Course Descriptions

The online MS in Health Informatics & Analytics at Tufts School of Medicine is an interdisciplinary program that combines course work in healthcare, IT, information management and data science. Taught by distinguished professors who are experts in their field, courses will prepare you to use emerging technologies, analytical tools, and existing information systems to improve patient outcomes and develop better solutions for health organizations.  

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Required Courses

Introduction to Health Informatics and Analytics (3 credits)

This 14-week course provides an overview of the fields of informatics and analytics in the context of data life cycle and how they emerged over time following the evolution of information technology, and specifically, health information technology (electronic health records, telehealth, and digital health). Commonalities of these two disciplines (terminologies, approaches, standards, domains of use, the roles of users) and their complementary roles in the data/information/knowledge generation process are emphasized. Students will learn how these disciplines are used in healthcare, public health, and research via specific business cases and use cases. The course includes asynchronous lectures and subject matter expert panels, live online class discussions, individual assessments, and group exercises on business case/use case development. 

Health Data Usage (1.5 credits)

This seven-week survey course provides a broad overview of how health data are used today. We discuss the health data ecosystem and technologies, and data in healthcare, clinical research, and public health. Special topics are social determinants of health and environmental data. The asynchronous material is provided by faculty with expertise in these fields. Assessments will be weekly, both individually and in groups, and with a final paper critique group assignment.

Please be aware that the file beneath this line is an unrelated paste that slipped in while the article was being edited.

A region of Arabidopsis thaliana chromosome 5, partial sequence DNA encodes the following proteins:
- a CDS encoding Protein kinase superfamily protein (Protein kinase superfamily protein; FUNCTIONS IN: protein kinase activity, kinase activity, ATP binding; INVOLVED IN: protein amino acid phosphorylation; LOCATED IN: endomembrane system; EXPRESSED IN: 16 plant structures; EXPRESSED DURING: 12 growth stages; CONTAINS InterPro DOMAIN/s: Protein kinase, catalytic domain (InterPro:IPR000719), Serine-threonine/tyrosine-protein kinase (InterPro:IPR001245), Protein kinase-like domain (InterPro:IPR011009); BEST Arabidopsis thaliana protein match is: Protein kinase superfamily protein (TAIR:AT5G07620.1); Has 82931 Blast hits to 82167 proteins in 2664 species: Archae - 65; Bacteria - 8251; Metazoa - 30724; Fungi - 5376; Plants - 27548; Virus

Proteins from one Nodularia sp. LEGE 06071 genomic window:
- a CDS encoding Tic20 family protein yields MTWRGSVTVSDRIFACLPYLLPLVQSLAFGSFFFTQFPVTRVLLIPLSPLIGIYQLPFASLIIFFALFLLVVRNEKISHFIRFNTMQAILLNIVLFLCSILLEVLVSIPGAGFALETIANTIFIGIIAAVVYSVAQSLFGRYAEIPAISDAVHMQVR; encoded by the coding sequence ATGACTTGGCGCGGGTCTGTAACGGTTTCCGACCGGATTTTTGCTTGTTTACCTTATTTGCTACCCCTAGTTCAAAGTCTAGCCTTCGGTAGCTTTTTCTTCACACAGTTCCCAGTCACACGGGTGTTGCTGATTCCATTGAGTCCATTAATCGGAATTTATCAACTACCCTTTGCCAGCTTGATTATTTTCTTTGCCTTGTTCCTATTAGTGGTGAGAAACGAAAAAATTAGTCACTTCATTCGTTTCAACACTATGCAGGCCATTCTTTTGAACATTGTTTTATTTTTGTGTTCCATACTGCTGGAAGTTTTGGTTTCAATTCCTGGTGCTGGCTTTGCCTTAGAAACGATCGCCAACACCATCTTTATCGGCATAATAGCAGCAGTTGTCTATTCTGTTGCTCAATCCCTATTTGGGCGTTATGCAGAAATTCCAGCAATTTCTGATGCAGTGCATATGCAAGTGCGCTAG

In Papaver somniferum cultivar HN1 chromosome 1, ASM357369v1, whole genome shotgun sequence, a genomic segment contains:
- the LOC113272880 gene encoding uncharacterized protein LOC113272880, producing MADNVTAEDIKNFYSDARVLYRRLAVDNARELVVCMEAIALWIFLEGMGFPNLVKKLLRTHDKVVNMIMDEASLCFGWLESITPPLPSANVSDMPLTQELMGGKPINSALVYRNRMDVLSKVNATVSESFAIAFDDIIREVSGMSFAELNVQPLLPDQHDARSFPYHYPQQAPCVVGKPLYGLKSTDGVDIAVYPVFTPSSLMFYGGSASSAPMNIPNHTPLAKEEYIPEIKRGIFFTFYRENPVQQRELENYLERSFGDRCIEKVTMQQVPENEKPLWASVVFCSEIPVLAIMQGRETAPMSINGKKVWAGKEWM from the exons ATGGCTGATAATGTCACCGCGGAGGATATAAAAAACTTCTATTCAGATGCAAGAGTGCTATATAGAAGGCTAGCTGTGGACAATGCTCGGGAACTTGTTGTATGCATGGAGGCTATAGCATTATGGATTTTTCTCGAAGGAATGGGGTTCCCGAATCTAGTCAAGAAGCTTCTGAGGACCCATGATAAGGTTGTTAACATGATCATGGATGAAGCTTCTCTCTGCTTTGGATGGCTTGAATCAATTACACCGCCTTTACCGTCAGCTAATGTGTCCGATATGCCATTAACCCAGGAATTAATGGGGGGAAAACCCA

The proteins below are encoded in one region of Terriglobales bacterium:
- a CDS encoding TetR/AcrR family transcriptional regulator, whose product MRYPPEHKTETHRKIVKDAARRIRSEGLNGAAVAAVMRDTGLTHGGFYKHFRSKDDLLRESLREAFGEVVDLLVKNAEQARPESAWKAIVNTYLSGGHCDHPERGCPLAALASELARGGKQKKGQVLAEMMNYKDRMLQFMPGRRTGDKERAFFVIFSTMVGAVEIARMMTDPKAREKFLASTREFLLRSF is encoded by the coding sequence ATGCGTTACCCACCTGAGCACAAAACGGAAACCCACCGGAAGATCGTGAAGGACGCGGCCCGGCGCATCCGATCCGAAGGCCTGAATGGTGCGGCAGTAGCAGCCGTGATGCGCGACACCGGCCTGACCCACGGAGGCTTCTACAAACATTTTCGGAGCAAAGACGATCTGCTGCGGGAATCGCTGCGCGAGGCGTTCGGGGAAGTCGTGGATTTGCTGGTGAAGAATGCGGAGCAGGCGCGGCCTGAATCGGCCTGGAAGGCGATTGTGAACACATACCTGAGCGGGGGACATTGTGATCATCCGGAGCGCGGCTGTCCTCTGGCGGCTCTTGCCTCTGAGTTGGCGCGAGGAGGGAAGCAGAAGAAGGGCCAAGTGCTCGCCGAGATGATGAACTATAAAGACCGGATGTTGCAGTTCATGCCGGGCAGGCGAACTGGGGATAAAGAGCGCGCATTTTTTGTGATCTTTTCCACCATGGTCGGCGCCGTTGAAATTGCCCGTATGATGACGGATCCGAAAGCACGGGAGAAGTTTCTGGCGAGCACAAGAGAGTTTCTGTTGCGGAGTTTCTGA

Digital Health (3 credits) 

We all generate data through smartphones, sensors, trackers, and other devices, and our physicians generate data about us. In this course, we look at how medical practitioners, technology professionals, data analysts, and public health professionals use technology and data to bring value to the lives of patients. This course focuses on the variety of technologies available, how they are used, and how they can be used ethically to assist in behavior change, diagnosis, and treatment for individuals and populations. The course provides an overview of digital health through lectures, readings, and expert guest interviews. Students engage with real technologies and examine the experience of using these, and their potential applications, through assignments and class discussion. The course culminates in a group design project, where students create a viable digital solution to a health problem.   

Health Information Systems, Standards, Decision Support (3 credits)

This 14-week course is focused on the use of health information technology (HIT) in healthcare organizations. The course consists of three modules: (1) introduction to health information systems in care delivery settings, including electronic health record systems, financial systems, laboratory information systems, imaging information systems, personal health record, telehealth, mobile health, public health, and population health systems; (2) HIT standards and systems interoperability; and (3) clinical decision support. Using various use case examples, students will learn how informatics and analytics projects enable successful HIT adoption and use by health professionals. The course includes asynchronous lectures and subject matter expert panels, live online class discussions, individual assessments, and a group final assignment on evaluating/critiquing a health informatics and analytics project from the publications in the Journal of the American Medical Informatics Association (JAMIA).

Analytics, Business Intelligence, and Artificial Intelligence for Health (3 credits)

In this 14-week course, students will develop analytics and business intelligence terminology fluency within the context of the healthcare industry; gain hands-on experience with some data analytics tools; increase professional confidence when approaching analytics problems in healthcare; and set realistic expectations for the current state of healthcare data analytics, machine learning, and AI. The course will empower students as future leaders in the healthcare information sciences. The role of people, process, technology infrastructure, data, and the impacts associated with clinical decision support, research, and healthcare executive decision will be discussed. The course includes synchronous and asynchronous recorded video streams, colleague and peer collaboration across the program for content alignment, qualified guest lecturers on occasion, live discussions, and individual and group assignments.